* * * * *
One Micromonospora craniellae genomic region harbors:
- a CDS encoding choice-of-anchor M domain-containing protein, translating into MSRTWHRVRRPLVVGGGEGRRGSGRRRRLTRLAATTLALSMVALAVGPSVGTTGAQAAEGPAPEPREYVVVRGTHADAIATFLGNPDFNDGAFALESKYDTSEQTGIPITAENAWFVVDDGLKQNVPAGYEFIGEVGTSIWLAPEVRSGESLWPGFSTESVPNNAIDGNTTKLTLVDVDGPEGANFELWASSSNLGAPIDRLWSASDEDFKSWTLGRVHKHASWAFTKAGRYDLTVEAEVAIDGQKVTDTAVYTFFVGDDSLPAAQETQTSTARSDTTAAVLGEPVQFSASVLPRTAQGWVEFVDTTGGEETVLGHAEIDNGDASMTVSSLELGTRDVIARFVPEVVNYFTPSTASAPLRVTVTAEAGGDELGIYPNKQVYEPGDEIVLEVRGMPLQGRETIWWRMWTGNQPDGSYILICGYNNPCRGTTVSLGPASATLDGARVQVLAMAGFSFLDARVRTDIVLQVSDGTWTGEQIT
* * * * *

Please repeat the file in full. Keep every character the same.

One Micromonospora craniellae genomic region harbors:
- a CDS encoding choice-of-anchor M domain-containing protein, translating into MSRTWHRVRRPLVVGGGEGRRGSGRRRRLTRLAATTLALSMVALAVGPSVGTTGAQAAEGPAPEPREYVVVRGTHADAIATFLGNPDFNDGAFALESKYDTSEQTGIPITAENAWFVVDDGLKQNVPAGYEFIGEVGTSIWLAPEVRSGESLWPGFSTESVPNNAIDGNTTKLTLVDVDGPEGANFELWASSSNLGAPIDRLWSASDEDFKSWTLGRVHKHASWAFTKAGRYDLTVEAEVAIDGQKVTDTAVYTFFVGDDSLPAAQETQTSTARSDTTAAVLGEPVQFSASVLPRTAQGWVEFVDTTGGEETVLGHAEIDNGDASMTVSSLELGTRDVIARFVPEVVNYFTPSTASAPLRVTVTAEAGGDELGIYPNKQVYEPGDEIVLEVRGMPLQGRETIWWRMWTGNQPDGSYILICGYNNPCRGTTVSLGPASATLDGARVQVLAMAGFSFLDARVRTDIVLQVSDGTWTGEQIT